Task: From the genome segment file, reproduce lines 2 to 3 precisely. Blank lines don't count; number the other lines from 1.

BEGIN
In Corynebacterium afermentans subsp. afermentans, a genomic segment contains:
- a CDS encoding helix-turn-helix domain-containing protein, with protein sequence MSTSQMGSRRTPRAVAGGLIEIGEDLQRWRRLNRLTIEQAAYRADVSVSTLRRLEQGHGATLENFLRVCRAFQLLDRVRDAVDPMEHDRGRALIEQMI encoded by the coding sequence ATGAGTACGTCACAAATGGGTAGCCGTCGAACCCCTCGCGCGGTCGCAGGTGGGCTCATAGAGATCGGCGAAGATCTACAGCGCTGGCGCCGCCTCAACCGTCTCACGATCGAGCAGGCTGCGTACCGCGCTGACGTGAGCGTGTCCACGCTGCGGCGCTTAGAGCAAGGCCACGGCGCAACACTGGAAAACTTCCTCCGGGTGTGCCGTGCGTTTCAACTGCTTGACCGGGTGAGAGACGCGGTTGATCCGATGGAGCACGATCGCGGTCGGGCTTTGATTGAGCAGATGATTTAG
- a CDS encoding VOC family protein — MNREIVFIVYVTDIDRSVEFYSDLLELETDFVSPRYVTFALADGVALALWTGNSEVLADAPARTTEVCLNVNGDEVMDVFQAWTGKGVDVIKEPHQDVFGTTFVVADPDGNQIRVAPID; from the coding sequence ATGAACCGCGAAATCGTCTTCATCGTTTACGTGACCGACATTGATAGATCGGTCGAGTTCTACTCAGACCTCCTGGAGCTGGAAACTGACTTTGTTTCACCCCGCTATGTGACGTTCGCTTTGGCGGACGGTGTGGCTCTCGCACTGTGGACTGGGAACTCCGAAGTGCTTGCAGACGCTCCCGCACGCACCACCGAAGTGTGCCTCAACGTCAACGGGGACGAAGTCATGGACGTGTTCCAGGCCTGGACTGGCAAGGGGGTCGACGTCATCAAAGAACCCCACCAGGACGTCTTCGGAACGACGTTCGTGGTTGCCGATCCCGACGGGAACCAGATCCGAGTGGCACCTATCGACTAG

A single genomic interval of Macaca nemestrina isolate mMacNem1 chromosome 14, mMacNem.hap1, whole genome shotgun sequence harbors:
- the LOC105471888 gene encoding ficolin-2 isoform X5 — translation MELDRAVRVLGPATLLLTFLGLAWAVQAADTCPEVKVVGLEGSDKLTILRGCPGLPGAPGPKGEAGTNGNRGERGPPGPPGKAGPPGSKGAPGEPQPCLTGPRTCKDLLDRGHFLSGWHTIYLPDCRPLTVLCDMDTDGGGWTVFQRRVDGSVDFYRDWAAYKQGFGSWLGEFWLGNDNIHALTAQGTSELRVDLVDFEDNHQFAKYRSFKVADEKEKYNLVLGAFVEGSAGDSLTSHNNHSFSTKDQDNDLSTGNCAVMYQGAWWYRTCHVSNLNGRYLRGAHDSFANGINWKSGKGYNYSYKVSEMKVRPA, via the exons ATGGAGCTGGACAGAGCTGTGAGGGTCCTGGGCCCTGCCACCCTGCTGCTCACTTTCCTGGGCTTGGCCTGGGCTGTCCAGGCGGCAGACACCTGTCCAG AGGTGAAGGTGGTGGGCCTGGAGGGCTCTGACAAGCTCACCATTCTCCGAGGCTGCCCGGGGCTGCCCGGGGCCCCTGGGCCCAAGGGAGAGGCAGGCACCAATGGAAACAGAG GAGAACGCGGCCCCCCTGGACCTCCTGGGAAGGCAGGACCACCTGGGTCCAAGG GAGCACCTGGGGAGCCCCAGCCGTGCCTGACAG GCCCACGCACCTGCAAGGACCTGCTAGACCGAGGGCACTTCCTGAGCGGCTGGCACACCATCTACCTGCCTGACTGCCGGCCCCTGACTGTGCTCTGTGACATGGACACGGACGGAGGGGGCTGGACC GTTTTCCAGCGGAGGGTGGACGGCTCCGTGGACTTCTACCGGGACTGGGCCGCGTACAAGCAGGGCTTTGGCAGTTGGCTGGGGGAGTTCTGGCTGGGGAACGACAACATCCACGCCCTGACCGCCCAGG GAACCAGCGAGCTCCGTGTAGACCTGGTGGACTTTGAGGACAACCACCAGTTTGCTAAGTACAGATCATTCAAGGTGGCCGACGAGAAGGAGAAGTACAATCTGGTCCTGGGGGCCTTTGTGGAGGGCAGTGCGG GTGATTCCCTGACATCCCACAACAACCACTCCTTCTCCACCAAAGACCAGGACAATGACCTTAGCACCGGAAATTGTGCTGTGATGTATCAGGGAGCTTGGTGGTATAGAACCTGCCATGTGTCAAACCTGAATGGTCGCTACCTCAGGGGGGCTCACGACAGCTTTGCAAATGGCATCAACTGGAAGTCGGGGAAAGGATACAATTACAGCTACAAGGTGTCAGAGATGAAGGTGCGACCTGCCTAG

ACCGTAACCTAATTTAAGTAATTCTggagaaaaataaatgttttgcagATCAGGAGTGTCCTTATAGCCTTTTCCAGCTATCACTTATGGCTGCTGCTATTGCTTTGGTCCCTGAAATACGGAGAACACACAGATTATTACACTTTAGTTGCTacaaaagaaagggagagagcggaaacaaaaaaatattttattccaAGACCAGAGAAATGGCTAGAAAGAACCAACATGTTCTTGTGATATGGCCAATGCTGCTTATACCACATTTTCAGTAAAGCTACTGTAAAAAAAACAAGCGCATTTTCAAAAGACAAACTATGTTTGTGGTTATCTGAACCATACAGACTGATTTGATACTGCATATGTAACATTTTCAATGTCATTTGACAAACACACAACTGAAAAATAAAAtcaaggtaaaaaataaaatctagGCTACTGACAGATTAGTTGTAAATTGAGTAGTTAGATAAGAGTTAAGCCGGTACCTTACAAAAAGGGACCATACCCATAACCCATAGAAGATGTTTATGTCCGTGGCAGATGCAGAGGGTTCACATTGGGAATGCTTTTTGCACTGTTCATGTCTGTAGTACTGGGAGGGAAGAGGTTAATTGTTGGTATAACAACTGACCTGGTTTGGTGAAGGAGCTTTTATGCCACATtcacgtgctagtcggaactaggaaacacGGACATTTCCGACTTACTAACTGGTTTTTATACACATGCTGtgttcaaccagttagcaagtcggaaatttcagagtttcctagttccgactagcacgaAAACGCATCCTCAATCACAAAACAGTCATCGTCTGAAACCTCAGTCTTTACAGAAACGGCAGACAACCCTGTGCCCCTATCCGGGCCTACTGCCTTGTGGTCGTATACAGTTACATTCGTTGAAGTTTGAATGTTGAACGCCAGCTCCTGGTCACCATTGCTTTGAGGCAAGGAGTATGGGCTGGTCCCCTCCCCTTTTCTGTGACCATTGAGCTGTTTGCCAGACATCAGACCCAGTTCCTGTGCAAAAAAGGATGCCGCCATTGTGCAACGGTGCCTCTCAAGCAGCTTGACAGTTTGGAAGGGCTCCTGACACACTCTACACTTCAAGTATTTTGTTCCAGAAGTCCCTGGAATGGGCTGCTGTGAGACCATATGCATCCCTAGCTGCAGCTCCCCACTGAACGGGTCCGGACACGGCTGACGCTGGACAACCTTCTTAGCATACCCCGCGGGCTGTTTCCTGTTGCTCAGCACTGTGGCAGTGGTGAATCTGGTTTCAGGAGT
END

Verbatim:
- a CDS encoding helix-turn-helix domain-containing protein, with protein sequence MSTSQMGSRRTPRAVAGGLIEIGEDLQRWRRLNRLTIEQAAYRADVSVSTLRRLEQGHGATLENFLRVCRAFQLLDRVRDAVDPMEHDRGRALIEQMI encoded by the coding sequence ATGAGTACGTCACAAATGGGTAGCCGTCGAACCCCTCGCGCGGTCGCAGGTGGGCTCATAGAGATCGGCGAAGATCTACAGCGCTGGCGCCGCCTCAACCGTCTCACGATCGAGCAGGCTGCGTACCGCGCTGACGTGAGCGTGTCCACGCTGCGGCGCTTAGAGCAAGGCCACGGCGCAACACTGGAAAACTTCCTCCGGGTGTGCCGTGCGTTTCAACTGCTTGACCGGGTGAGAGACGCGGTTGATCCGATGGAGCACGATCGCGGTCGGGCTTTGATTGAGCAGATGATTTAG
- a CDS encoding VOC family protein — MNREIVFIVYVTDIDRSVEFYSDLLELETDFVSPRYVTFALADGVALALWTGNSEVLADAPARTTEVCLNVNGDEVMDVFQAWTGKGVDVIKEPHQDVFGTTFVVADPDGNQIRVAPID; from the coding sequence ATGAACCGCGAAATCGTCTTCATCGTTTACGTGACCGACATTGATAGATCGGTCGAGTTCTACTCAGACCTCCTGGAGCTGGAAACTGACTTTGTTTCACCCCGCTATGTGACGTTCGCTTTGGCGGACGGTGTGGCTCTCGCACTGTGGACTGGGAACTCCGAAGTGCTTGCAGACGCTCCCGCACGCACCACCGAAGTGTGCCTCAACGTCAACGGGGACGAAGTCATGGACGTGTTCCAGGCCTGGACTGGCAAGGGGGTCGACGTCATCAAAGAACCCCACCAGGACGTCTTCGGAACGACGTTCGTGGTTGCCGATCCCGACGGGAACCAGATCCGAGTGGCACCTATCGACTAG